There’s an old saying, “Begin as you wish to continue.” I’m not sure who said it first but it definitely applies to teaching. Create the positive experience you envision for your students and for yourself by paying special attention to how you begin in these three areas:
Roles & Behavioral Expectations: You’re the professor – what does that mean in your classroom? Is your role to facilitate and guide or to design and dictate? Perhaps it’s a little of both…? Does your role change as the semester progresses or during different assignments? Do you encourage diversity of views or are you immersing students into needed and rigid foundational knowledge? Can your students question you? Call you by your first name? Do you want a more formal or informal tone in your classroom? Whatever your expectations in each of these areas, BE SURE that you communicate them early and often to your students. Don’t assume that they know what you want and expect from them.
Learning & Rigor: You expect your students to work hard – how do you want them to do this? Is your class rigorous because you assign a lot of work or because you expect your students to think at a higher level such as evaluation or creation? Do you expect them to form their own supported views of course concepts? Do you approve of students helping each other to learn? Be sure to communicate both the PROCESSES and the OUTCOMES you want students to achieve in your class. Tell them before, during, and after each learning activity and assignment.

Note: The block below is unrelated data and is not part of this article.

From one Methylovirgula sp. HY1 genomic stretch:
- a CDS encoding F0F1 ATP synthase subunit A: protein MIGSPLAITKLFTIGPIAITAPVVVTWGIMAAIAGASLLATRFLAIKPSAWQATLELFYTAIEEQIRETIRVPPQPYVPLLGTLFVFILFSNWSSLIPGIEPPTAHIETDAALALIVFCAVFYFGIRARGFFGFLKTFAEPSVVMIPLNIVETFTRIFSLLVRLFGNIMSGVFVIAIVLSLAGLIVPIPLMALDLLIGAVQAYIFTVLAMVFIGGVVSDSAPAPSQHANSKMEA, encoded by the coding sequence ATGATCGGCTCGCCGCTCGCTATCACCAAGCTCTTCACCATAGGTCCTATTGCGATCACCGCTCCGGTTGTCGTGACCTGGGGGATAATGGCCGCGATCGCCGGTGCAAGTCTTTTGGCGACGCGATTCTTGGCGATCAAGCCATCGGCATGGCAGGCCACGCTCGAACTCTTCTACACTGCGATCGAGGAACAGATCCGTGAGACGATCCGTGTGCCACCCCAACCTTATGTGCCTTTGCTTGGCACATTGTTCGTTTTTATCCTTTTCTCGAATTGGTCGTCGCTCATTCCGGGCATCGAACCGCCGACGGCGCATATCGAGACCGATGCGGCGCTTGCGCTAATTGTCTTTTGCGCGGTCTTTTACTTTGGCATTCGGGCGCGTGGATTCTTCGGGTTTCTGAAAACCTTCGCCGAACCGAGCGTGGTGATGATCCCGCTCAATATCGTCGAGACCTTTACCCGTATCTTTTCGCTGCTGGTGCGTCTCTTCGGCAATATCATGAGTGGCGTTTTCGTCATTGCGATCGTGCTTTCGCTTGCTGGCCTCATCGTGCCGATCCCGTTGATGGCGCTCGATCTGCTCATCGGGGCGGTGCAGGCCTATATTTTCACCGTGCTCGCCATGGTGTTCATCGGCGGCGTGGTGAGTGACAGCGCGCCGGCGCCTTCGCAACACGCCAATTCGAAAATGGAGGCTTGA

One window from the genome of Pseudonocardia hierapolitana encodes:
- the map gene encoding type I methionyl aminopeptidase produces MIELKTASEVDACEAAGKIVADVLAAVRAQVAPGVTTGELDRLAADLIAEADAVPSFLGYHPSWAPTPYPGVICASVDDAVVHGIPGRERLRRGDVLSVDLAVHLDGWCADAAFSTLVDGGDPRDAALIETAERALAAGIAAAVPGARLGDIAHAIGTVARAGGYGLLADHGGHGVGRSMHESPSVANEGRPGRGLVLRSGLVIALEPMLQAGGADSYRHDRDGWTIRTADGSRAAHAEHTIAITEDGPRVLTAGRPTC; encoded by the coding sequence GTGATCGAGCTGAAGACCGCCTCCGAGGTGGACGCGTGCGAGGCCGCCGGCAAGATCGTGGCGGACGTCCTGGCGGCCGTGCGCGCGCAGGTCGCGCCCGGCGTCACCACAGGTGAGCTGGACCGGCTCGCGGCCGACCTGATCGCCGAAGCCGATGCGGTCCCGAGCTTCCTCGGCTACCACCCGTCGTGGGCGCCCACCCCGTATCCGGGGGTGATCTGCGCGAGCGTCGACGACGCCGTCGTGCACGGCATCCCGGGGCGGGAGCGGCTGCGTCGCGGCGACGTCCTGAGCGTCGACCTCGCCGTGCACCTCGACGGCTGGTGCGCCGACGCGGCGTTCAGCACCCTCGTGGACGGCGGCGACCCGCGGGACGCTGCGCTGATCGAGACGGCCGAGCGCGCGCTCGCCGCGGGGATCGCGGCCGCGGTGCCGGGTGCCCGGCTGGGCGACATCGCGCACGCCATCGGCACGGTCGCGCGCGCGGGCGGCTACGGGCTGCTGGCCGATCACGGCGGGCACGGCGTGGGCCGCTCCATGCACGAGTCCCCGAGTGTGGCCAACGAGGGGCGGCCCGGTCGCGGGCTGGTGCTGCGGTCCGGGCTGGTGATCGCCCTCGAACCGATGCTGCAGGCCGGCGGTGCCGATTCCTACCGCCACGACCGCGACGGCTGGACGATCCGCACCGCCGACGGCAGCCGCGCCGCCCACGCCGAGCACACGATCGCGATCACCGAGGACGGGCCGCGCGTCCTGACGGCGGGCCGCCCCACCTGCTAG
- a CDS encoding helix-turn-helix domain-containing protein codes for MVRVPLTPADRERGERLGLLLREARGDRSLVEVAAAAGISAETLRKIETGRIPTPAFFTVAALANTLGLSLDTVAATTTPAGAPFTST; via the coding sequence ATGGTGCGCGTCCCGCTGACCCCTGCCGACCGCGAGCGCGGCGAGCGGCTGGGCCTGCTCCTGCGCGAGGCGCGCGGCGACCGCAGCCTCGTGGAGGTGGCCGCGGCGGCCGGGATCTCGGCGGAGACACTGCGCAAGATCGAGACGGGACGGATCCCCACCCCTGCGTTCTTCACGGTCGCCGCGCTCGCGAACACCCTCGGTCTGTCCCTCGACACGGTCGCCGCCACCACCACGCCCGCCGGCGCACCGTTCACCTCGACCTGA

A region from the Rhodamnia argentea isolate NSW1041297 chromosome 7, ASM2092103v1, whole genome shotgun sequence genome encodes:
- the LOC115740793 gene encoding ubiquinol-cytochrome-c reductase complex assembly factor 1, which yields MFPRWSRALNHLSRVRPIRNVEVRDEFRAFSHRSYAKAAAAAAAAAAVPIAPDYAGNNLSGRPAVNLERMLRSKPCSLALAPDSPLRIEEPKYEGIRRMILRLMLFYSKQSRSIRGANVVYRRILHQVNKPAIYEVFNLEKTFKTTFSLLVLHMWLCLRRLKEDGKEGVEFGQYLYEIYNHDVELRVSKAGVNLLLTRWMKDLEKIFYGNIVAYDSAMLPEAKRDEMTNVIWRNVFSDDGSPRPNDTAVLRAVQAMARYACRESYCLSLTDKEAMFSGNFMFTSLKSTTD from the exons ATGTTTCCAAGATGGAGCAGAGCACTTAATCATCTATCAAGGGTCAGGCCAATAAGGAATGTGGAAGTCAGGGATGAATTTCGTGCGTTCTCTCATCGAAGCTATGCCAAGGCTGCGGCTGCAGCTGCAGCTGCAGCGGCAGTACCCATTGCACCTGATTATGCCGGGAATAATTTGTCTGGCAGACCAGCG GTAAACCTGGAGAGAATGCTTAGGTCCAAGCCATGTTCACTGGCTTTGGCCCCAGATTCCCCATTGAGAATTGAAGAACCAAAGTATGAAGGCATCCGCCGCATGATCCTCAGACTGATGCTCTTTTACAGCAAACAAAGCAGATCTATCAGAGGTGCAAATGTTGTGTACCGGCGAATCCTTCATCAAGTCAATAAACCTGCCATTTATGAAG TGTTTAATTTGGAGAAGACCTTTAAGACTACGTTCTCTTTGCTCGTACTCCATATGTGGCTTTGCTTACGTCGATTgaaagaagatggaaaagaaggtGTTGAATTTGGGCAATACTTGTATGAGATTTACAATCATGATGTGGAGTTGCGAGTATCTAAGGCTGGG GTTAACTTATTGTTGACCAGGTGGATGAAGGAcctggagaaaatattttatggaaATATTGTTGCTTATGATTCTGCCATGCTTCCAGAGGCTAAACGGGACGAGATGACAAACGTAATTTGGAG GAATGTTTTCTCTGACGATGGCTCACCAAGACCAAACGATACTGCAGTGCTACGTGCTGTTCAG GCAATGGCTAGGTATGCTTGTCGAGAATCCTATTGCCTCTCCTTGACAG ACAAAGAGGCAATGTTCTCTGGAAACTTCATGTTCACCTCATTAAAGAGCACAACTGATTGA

Purpose & Goals: You believe what you’re teaching is important – why should your students agree? Identify the goals of your course from day one. Be sure to convey the purpose and benefit of obtaining these goals in your students’ education, career, and post-graduation life. Refer back to these benefits and goals often over the course of the semester.
May you begin an effective, engaging, and successive semester and continue you on in the same fashion.
All the best for Fall 2012,
P.S. Student Engagement is a worksheet that provides a list of roles you can use to help students form effective small groups and some thoughts about levels of student engagement for you to consider.